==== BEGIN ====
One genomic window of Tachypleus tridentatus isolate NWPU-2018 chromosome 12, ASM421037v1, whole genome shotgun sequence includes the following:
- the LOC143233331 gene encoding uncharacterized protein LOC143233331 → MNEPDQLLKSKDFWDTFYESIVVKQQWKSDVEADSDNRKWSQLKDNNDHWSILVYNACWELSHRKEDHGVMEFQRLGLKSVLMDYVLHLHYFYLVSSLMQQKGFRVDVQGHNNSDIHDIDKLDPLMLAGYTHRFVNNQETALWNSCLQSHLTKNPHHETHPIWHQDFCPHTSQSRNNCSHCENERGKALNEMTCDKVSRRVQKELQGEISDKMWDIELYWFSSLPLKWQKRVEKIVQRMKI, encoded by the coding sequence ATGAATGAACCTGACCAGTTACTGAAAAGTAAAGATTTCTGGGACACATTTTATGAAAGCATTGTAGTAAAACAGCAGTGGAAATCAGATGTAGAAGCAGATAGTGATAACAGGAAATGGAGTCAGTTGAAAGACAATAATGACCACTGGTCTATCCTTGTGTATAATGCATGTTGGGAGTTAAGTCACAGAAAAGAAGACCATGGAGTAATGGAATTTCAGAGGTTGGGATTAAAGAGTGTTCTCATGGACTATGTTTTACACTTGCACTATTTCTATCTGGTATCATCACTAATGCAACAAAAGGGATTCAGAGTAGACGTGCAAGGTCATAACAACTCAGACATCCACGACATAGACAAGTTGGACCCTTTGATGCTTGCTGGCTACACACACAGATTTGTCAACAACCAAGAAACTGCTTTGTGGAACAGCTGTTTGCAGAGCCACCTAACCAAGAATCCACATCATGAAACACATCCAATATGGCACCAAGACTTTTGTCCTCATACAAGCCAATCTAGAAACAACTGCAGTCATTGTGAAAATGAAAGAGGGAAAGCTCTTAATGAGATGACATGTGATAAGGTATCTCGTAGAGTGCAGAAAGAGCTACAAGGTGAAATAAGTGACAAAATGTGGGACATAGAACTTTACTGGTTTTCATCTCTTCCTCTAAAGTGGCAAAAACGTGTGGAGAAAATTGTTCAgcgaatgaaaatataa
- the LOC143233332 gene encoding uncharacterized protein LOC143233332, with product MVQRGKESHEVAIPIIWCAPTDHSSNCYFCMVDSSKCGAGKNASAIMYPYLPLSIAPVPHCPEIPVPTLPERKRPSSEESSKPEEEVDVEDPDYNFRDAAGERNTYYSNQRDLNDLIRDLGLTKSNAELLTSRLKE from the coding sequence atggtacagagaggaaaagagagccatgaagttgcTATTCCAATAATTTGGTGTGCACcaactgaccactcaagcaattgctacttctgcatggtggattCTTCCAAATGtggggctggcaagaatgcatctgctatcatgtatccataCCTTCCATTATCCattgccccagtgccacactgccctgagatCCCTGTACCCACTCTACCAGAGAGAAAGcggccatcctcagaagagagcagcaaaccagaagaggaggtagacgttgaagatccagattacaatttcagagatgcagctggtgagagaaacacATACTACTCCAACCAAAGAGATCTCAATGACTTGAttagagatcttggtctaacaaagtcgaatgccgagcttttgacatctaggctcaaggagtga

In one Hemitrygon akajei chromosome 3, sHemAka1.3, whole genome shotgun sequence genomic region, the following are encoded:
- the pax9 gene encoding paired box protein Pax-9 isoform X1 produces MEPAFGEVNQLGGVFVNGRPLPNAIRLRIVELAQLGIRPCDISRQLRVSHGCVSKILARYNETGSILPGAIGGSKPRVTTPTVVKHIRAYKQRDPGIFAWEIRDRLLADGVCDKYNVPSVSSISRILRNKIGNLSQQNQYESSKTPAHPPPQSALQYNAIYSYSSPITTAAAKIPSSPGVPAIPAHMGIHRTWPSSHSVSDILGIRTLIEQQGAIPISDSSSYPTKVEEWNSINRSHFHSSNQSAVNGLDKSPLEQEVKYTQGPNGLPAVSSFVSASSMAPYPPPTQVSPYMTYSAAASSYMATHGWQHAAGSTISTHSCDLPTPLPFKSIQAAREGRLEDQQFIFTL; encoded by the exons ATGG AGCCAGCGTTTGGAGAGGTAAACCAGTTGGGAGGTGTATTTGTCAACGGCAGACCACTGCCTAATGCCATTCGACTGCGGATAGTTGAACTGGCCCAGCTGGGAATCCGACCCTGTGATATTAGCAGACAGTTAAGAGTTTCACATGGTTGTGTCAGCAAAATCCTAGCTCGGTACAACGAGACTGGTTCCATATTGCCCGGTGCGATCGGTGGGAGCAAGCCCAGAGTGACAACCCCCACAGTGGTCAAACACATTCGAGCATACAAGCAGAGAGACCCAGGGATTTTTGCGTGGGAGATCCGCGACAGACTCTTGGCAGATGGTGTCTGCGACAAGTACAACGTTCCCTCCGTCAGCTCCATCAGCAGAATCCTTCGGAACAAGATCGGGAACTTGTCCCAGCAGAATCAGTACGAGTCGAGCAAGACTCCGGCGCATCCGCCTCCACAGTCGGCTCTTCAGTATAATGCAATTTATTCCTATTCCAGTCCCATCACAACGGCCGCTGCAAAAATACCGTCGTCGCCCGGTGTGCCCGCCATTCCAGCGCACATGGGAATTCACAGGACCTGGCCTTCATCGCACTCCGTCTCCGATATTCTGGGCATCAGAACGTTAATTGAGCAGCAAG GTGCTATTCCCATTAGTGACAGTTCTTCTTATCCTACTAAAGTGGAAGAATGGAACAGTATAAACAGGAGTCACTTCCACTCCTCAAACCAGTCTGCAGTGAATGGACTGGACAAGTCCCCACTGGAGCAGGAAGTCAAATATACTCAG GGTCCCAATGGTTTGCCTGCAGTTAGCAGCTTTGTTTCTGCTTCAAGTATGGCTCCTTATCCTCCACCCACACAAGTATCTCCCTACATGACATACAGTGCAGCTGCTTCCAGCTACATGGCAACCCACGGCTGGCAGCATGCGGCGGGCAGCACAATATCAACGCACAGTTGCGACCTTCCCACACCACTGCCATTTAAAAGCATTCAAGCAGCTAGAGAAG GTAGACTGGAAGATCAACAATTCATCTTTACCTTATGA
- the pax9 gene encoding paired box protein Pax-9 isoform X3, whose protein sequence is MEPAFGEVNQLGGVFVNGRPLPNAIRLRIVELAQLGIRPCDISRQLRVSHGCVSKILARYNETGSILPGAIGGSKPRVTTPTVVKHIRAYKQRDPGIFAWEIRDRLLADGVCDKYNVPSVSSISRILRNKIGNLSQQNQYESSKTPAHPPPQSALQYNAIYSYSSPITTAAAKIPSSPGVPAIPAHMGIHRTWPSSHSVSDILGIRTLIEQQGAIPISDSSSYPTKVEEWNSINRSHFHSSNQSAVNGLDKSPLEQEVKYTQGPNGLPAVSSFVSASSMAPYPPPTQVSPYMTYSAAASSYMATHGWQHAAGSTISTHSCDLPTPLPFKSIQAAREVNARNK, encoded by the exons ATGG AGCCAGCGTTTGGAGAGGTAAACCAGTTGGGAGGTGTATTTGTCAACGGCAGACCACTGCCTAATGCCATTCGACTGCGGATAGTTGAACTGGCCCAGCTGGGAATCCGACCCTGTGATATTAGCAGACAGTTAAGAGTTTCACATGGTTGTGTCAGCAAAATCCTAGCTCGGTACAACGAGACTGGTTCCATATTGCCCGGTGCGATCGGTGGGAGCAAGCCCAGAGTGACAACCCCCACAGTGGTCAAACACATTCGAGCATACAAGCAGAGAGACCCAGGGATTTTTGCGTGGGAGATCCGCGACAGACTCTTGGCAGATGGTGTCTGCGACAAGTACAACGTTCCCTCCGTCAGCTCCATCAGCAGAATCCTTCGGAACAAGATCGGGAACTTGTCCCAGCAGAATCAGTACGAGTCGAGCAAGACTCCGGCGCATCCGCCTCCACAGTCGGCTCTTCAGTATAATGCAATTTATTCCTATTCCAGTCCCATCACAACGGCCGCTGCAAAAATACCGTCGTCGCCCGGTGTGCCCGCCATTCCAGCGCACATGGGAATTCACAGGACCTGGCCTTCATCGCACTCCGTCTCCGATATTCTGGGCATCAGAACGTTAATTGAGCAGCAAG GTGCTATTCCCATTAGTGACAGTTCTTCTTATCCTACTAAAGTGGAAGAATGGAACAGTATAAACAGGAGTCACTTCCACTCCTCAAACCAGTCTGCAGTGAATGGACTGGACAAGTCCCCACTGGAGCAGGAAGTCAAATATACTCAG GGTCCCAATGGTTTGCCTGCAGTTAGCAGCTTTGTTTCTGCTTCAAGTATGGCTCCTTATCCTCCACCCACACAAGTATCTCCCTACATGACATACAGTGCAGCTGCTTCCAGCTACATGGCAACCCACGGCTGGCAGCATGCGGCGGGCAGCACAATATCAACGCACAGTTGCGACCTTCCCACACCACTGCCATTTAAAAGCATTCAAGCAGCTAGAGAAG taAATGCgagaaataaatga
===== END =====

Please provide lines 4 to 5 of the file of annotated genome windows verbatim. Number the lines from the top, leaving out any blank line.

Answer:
In one Hemitrygon akajei chromosome 3, sHemAka1.3, whole genome shotgun sequence genomic region, the following are encoded:
- the pax9 gene encoding paired box protein Pax-9 isoform X1 produces MEPAFGEVNQLGGVFVNGRPLPNAIRLRIVELAQLGIRPCDISRQLRVSHGCVSKILARYNETGSILPGAIGGSKPRVTTPTVVKHIRAYKQRDPGIFAWEIRDRLLADGVCDKYNVPSVSSISRILRNKIGNLSQQNQYESSKTPAHPPPQSALQYNAIYSYSSPITTAAAKIPSSPGVPAIPAHMGIHRTWPSSHSVSDILGIRTLIEQQGAIPISDSSSYPTKVEEWNSINRSHFHSSNQSAVNGLDKSPLEQEVKYTQGPNGLPAVSSFVSASSMAPYPPPTQVSPYMTYSAAASSYMATHGWQHAAGSTISTHSCDLPTPLPFKSIQAAREGRLEDQQFIFTL; encoded by the exons ATGG AGCCAGCGTTTGGAGAGGTAAACCAGTTGGGAGGTGTATTTGTCAACGGCAGACCACTGCCTAATGCCATTCGACTGCGGATAGTTGAACTGGCCCAGCTGGGAATCCGACCCTGTGATATTAGCAGACAGTTAAGAGTTTCACATGGTTGTGTCAGCAAAATCCTAGCTCGGTACAACGAGACTGGTTCCATATTGCCCGGTGCGATCGGTGGGAGCAAGCCCAGAGTGACAACCCCCACAGTGGTCAAACACATTCGAGCATACAAGCAGAGAGACCCAGGGATTTTTGCGTGGGAGATCCGCGACAGACTCTTGGCAGATGGTGTCTGCGACAAGTACAACGTTCCCTCCGTCAGCTCCATCAGCAGAATCCTTCGGAACAAGATCGGGAACTTGTCCCAGCAGAATCAGTACGAGTCGAGCAAGACTCCGGCGCATCCGCCTCCACAGTCGGCTCTTCAGTATAATGCAATTTATTCCTATTCCAGTCCCATCACAACGGCCGCTGCAAAAATACCGTCGTCGCCCGGTGTGCCCGCCATTCCAGCGCACATGGGAATTCACAGGACCTGGCCTTCATCGCACTCCGTCTCCGATATTCTGGGCATCAGAACGTTAATTGAGCAGCAAG GTGCTATTCCCATTAGTGACAGTTCTTCTTATCCTACTAAAGTGGAAGAATGGAACAGTATAAACAGGAGTCACTTCCACTCCTCAAACCAGTCTGCAGTGAATGGACTGGACAAGTCCCCACTGGAGCAGGAAGTCAAATATACTCAG GGTCCCAATGGTTTGCCTGCAGTTAGCAGCTTTGTTTCTGCTTCAAGTATGGCTCCTTATCCTCCACCCACACAAGTATCTCCCTACATGACATACAGTGCAGCTGCTTCCAGCTACATGGCAACCCACGGCTGGCAGCATGCGGCGGGCAGCACAATATCAACGCACAGTTGCGACCTTCCCACACCACTGCCATTTAAAAGCATTCAAGCAGCTAGAGAAG GTAGACTGGAAGATCAACAATTCATCTTTACCTTATGA